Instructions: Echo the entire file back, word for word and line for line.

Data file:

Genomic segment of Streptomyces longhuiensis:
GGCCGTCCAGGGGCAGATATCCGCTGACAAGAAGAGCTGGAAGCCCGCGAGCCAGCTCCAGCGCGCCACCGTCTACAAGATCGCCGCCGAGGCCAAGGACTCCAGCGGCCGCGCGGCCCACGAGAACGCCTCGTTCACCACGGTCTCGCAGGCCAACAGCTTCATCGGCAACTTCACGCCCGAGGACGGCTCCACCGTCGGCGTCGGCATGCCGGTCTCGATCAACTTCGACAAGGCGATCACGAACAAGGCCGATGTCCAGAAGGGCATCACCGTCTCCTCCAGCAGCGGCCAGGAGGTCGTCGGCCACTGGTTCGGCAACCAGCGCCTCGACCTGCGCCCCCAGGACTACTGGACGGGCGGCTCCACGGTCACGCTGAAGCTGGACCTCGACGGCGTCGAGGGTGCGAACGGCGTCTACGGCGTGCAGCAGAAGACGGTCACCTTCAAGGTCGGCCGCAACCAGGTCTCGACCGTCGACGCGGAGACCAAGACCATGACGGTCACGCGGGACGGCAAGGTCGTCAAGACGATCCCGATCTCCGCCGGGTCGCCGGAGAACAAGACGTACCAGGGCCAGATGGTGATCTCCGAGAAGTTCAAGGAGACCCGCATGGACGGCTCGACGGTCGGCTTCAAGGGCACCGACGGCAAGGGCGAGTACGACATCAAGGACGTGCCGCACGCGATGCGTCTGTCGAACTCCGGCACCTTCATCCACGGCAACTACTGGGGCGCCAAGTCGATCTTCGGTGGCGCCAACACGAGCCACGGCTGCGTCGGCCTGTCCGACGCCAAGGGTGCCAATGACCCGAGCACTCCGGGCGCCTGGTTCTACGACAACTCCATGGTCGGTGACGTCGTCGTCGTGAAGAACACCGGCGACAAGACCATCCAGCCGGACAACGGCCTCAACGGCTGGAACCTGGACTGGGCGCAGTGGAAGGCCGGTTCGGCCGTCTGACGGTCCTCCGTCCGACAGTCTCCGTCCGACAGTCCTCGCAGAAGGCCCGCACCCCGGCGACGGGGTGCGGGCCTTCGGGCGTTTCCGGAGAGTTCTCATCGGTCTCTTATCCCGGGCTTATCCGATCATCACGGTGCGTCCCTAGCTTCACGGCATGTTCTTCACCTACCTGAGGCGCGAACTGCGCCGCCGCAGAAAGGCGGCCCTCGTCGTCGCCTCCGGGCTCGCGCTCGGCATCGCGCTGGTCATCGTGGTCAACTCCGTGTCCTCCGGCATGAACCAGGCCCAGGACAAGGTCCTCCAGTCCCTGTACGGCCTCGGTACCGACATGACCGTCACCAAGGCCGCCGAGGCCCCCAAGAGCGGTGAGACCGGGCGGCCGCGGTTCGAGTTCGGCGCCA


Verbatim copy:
Genomic segment of Streptomyces longhuiensis:
GGCCGTCCAGGGGCAGATATCCGCTGACAAGAAGAGCTGGAAGCCCGCGAGCCAGCTCCAGCGCGCCACCGTCTACAAGATCGCCGCCGAGGCCAAGGACTCCAGCGGCCGCGCGGCCCACGAGAACGCCTCGTTCACCACGGTCTCGCAGGCCAACAGCTTCATCGGCAACTTCACGCCCGAGGACGGCTCCACCGTCGGCGTCGGCATGCCGGTCTCGATCAACTTCGACAAGGCGATCACGAACAAGGCCGATGTCCAGAAGGGCATCACCGTCTCCTCCAGCAGCGGCCAGGAGGTCGTCGGCCACTGGTTCGGCAACCAGCGCCTCGACCTGCGCCCCCAGGACTACTGGACGGGCGGCTCCACGGTCACGCTGAAGCTGGACCTCGACGGCGTCGAGGGTGCGAACGGCGTCTACGGCGTGCAGCAGAAGACGGTCACCTTCAAGGTCGGCCGCAACCAGGTCTCGACCGTCGACGCGGAGACCAAGACCATGACGGTCACGCGGGACGGCAAGGTCGTCAAGACGATCCCGATCTCCGCCGGGTCGCCGGAGAACAAGACGTACCAGGGCCAGATGGTGATCTCCGAGAAGTTCAAGGAGACCCGCATGGACGGCTCGACGGTCGGCTTCAAGGGCACCGACGGCAAGGGCGAGTACGACATCAAGGACGTGCCGCACGCGATGCGTCTGTCGAACTCCGGCACCTTCATCCACGGCAACTACTGGGGCGCCAAGTCGATCTTCGGTGGCGCCAACACGAGCCACGGCTGCGTCGGCCTGTCCGACGCCAAGGGTGCCAATGACCCGAGCACTCCGGGCGCCTGGTTCTACGACAACTCCATGGTCGGTGACGTCGTCGTCGTGAAGAACACCGGCGACAAGACCATCCAGCCGGACAACGGCCTCAACGGCTGGAACCTGGACTGGGCGCAGTGGAAGGCCGGTTCGGCCGTCTGACGGTCCTCCGTCCGACAGTCTCCGTCCGACAGTCCTCGCAGAAGGCCCGCACCCCGGCGACGGGGTGCGGGCCTTCGGGCGTTTCCGGAGAGTTCTCATCGGTCTCTTATCCCGGGCTTATCCGATCATCACGGTGCGTCCCTAGCTTCACGGCATGTTCTTCACCTACCTGAGGCGCGAACTGCGCCGCCGCAGAAAGGCGGCCCTCGTCGTCGCCTCCGGGCTCGCGCTCGGCATCGCGCTGGTCATCGTGGTCAACTCCGTGTCCTCCGGCATGAACCAGGCCCAGGACAAGGTCCTCCAGTCCCTGTACGGCCTCGGTACCGACATGACCGTCACCAAGGCCGCCGAGGCCCCCAAGAGCGGTGAGACCGGGCGGCCGCGGTTCGAGTTCGGCGCCA